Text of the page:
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Bhutan farms loosing birds to protected predators

A number of village poultry farms in the eastern district of Trashigang are being ravaged by wild cats and the yellow-throated marten leaving farmers with huge losses and unsure of how to deal with the menace.

Farmers liken the purge to an epidemic, one farmer woke to find 32 birds neatly bitten in the neck, of the 50 layers she had started with some months ago. And the attacks by wild cats are increasing, occurring with greater frequency in the day time as well.
While soem farmers keep the chickens for meat, most are kept for their eggs.
Initially farmers bought dogs, in an effort to dissuade the predators, but to no avail.
Another farmer only around 84 birds now, from 170 two years ago.  Most of his birds were either killed or taken away by wild cats.
 Most of the poultry farmers took loans to start the farm but, with continuous attacks by wild cats, they are very worried of how to repay.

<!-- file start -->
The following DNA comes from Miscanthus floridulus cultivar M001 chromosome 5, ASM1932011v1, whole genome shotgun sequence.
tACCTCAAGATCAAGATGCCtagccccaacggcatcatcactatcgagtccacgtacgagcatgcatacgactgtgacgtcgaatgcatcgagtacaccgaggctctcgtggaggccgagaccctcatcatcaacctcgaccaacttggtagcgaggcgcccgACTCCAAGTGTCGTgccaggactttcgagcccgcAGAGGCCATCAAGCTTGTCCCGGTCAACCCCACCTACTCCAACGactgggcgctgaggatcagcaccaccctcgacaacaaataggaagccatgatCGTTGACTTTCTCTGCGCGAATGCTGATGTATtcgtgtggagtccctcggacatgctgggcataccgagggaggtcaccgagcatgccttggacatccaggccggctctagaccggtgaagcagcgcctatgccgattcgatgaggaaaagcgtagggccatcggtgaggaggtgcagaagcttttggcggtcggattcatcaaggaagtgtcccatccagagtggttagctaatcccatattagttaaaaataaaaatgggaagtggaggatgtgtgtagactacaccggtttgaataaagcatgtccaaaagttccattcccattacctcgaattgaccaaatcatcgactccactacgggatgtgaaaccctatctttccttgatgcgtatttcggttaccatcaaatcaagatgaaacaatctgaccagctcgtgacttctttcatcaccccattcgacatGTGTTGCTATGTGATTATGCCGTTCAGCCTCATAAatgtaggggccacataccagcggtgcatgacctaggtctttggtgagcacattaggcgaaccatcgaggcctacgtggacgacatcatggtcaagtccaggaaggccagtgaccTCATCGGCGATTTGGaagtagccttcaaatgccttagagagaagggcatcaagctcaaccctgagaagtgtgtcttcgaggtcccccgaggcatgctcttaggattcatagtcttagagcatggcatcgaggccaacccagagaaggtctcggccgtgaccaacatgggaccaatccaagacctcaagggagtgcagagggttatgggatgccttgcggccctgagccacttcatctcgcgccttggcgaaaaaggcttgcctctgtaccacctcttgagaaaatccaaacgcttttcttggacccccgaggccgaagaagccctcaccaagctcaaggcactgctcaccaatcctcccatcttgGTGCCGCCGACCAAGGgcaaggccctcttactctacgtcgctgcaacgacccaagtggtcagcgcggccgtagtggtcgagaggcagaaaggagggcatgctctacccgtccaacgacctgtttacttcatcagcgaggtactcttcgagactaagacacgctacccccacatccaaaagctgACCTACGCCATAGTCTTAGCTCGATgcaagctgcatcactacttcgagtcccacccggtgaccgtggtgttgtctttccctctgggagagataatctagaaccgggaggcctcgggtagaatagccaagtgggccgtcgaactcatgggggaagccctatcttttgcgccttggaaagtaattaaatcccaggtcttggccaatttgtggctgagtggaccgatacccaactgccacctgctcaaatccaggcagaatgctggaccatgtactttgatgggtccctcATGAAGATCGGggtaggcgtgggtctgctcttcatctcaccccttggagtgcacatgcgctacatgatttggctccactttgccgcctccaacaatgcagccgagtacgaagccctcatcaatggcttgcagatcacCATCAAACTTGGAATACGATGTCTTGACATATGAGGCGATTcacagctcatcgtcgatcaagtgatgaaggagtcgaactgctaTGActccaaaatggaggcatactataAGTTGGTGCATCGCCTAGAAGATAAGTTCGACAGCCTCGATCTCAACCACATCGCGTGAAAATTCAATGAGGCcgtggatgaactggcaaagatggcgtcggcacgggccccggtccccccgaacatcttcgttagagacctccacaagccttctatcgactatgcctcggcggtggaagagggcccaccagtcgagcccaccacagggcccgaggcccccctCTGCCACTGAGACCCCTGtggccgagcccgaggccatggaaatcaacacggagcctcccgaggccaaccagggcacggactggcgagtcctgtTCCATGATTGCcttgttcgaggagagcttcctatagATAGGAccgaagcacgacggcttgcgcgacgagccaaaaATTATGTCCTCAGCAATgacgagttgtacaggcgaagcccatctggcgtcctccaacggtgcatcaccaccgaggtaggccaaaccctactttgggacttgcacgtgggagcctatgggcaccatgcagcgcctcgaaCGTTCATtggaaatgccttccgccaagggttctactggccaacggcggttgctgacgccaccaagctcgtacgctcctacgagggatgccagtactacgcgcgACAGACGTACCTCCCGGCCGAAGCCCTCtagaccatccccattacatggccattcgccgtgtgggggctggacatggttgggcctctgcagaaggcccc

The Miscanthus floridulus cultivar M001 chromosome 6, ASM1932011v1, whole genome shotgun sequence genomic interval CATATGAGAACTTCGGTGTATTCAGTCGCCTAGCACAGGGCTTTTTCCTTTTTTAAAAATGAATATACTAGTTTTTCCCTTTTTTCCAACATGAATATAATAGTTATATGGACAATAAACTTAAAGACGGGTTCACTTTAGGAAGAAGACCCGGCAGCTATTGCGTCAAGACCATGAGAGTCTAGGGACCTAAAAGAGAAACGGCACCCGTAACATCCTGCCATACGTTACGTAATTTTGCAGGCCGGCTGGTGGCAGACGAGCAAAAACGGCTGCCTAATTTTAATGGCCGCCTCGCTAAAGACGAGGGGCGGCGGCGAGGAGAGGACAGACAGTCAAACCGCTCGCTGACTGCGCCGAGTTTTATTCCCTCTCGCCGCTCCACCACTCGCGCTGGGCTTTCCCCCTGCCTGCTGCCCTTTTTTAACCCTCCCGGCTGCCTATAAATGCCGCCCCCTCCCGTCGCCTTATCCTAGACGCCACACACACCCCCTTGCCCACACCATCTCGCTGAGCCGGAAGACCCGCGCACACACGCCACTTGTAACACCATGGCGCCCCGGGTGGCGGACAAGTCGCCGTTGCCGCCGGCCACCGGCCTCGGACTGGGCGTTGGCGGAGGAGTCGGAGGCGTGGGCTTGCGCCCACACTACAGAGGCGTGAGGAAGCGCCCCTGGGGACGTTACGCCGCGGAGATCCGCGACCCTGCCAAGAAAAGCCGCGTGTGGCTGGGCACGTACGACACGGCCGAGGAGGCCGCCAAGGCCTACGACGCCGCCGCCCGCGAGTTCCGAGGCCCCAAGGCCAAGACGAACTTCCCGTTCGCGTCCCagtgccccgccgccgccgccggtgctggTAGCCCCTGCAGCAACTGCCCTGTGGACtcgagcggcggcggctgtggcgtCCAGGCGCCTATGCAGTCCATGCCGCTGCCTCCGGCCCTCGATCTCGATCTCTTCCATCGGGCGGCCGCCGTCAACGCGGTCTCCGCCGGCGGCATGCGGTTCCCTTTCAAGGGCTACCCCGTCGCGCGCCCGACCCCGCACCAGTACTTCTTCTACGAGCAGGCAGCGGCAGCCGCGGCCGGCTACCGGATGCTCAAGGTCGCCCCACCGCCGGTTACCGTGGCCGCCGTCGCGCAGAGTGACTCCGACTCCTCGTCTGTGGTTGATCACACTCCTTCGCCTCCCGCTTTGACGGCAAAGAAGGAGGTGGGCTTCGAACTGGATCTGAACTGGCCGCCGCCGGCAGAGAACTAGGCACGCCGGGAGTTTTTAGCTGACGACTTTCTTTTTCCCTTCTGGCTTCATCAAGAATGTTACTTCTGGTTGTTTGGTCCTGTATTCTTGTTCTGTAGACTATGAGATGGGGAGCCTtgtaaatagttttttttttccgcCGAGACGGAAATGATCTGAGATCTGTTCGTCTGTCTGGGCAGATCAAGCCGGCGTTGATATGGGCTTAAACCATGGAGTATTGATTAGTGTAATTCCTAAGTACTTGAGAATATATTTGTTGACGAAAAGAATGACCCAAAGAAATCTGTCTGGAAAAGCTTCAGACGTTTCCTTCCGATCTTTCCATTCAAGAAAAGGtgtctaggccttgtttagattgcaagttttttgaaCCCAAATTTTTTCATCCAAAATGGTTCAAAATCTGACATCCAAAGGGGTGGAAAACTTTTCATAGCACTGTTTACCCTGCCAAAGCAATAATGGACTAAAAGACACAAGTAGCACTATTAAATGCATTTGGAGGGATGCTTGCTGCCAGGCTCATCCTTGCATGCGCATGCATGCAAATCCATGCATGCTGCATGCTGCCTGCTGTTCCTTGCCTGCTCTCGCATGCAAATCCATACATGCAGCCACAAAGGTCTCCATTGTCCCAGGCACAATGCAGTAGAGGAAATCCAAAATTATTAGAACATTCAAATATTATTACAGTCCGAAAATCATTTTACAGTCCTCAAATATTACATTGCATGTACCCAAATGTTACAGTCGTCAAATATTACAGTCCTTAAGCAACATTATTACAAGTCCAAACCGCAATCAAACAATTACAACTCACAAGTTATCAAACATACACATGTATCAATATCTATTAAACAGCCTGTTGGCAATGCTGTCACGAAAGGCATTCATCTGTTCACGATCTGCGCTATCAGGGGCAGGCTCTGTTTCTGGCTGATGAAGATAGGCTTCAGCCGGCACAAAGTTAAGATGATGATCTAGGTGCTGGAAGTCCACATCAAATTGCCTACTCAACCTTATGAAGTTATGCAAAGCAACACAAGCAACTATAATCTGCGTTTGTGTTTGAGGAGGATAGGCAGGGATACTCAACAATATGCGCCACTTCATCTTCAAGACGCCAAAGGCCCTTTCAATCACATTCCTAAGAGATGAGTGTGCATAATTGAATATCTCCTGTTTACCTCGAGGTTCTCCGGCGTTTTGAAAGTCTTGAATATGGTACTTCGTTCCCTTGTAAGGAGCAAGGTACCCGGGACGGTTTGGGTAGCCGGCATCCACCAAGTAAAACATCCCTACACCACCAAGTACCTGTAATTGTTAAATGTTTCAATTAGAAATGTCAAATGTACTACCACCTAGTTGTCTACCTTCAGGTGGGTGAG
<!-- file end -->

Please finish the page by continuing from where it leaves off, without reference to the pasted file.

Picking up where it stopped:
The farm owners said that government should intervene, and try to come up with some measures, since hunting the yellow-throated marten is not allowed.
“Although the yellow throated marten isn’t endangered and threatened, forestry law doesn’t permit deliberate killing,” a Bhutanese forest officer, Jigme Tshering, said.
According to him, the loss of birds to wild cats is because of the carelessness of owners. “They’ve been compromising the quality of shed to cut costs,” he said. “The sheds need to have cement floors and strong nets.
The only control measure is improving the design of the shed, and fixing the gaps and holes.”

Editor WorldPoultry

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